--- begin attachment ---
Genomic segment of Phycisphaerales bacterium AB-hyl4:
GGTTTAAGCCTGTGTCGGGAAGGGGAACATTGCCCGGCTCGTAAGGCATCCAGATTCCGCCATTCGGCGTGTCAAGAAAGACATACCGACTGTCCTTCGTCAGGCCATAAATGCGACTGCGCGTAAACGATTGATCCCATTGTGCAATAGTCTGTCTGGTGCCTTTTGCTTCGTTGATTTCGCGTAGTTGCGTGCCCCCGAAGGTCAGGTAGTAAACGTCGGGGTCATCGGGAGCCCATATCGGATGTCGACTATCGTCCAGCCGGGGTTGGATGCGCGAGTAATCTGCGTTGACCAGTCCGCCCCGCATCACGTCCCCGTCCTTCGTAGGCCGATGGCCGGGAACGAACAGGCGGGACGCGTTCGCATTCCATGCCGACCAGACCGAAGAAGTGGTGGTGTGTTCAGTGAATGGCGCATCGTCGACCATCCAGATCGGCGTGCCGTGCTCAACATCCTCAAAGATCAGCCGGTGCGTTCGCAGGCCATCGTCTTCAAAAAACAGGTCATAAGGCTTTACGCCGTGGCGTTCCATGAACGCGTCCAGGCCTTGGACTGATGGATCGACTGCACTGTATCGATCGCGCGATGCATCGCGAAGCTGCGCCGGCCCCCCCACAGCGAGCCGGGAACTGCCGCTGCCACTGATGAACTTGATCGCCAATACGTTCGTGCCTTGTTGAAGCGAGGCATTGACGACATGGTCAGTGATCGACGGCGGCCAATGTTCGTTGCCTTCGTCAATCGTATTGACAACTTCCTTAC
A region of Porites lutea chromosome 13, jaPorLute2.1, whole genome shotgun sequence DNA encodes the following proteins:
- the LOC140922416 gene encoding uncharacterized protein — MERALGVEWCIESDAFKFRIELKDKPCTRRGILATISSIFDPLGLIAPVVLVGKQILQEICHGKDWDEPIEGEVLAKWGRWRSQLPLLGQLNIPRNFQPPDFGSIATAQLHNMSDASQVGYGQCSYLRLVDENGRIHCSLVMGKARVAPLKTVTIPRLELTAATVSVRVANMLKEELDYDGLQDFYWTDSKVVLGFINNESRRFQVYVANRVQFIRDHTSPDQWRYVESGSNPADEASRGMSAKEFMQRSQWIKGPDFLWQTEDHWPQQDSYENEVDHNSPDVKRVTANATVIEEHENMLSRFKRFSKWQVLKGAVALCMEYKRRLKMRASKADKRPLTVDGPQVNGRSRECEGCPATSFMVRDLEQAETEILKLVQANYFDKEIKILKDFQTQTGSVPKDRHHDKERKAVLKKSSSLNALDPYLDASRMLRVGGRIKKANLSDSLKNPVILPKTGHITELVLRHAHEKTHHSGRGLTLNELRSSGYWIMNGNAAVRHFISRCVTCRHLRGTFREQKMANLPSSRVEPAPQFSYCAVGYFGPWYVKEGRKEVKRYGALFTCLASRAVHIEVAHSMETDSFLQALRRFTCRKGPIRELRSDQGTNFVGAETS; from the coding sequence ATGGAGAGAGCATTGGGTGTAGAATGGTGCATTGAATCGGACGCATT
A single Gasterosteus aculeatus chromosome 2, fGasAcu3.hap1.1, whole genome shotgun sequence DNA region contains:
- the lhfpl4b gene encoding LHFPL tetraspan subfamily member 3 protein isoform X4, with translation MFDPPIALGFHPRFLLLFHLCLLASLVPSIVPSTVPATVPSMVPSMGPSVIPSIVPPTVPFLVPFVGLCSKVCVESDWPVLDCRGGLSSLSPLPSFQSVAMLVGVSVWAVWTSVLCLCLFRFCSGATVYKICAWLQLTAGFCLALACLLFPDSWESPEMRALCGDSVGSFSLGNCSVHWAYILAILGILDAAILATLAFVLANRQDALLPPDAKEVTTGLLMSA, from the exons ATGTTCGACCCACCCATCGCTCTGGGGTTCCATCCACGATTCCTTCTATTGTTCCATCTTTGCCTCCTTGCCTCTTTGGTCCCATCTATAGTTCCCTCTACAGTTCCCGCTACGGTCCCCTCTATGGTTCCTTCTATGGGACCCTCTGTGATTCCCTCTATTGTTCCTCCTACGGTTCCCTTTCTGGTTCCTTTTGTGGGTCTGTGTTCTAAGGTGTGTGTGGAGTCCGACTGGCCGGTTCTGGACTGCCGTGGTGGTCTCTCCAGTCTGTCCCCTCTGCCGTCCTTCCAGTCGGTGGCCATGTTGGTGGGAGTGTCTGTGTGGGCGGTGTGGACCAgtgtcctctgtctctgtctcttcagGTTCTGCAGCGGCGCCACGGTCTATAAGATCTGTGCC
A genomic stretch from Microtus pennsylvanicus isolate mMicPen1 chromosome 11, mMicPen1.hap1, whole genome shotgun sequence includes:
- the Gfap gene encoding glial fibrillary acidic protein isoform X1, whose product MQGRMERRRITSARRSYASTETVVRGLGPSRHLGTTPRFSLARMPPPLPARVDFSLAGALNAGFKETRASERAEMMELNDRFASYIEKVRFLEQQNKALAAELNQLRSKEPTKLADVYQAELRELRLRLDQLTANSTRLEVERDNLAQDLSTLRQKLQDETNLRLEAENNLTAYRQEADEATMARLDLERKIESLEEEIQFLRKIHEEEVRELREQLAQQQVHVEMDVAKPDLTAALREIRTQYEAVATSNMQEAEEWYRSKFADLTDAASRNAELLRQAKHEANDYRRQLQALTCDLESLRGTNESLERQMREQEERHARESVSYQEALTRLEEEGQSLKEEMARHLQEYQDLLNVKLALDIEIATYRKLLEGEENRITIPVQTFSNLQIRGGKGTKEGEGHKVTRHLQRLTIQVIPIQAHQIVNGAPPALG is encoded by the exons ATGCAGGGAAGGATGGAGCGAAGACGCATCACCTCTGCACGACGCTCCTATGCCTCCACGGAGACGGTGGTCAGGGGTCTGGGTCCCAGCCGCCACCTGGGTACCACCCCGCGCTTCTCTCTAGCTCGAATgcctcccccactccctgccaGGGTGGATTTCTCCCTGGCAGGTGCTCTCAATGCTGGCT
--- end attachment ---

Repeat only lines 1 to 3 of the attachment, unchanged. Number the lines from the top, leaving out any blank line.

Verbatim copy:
Genomic segment of Phycisphaerales bacterium AB-hyl4:
GGTTTAAGCCTGTGTCGGGAAGGGGAACATTGCCCGGCTCGTAAGGCATCCAGATTCCGCCATTCGGCGTGTCAAGAAAGACATACCGACTGTCCTTCGTCAGGCCATAAATGCGACTGCGCGTAAACGATTGATCCCATTGTGCAATAGTCTGTCTGGTGCCTTTTGCTTCGTTGATTTCGCGTAGTTGCGTGCCCCCGAAGGTCAGGTAGTAAACGTCGGGGTCATCGGGAGCCCATATCGGATGTCGACTATCGTCCAGCCGGGGTTGGATGCGCGAGTAATCTGCGTTGACCAGTCCGCCCCGCATCACGTCCCCGTCCTTCGTAGGCCGATGGCCGGGAACGAACAGGCGGGACGCGTTCGCATTCCATGCCGACCAGACCGAAGAAGTGGTGGTGTGTTCAGTGAATGGCGCATCGTCGACCATCCAGATCGGCGTGCCGTGCTCAACATCCTCAAAGATCAGCCGGTGCGTTCGCAGGCCATCGTCTTCAAAAAACAGGTCATAAGGCTTTACGCCGTGGCGTTCCATGAACGCGTCCAGGCCTTGGACTGATGGATCGACTGCACTGTATCGATCGCGCGATGCATCGCGAAGCTGCGCCGGCCCCCCCACAGCGAGCCGGGAACTGCCGCTGCCACTGATGAACTTGATCGCCAATACGTTCGTGCCTTGTTGAAGCGAGGCATTGACGACATGGTCAGTGATCGACGGCGGCCAATGTTCGTTGCCTTCGTCAATCGTATTGACAACTTCCTTAC
A region of Porites lutea chromosome 13, jaPorLute2.1, whole genome shotgun sequence DNA encodes the following proteins: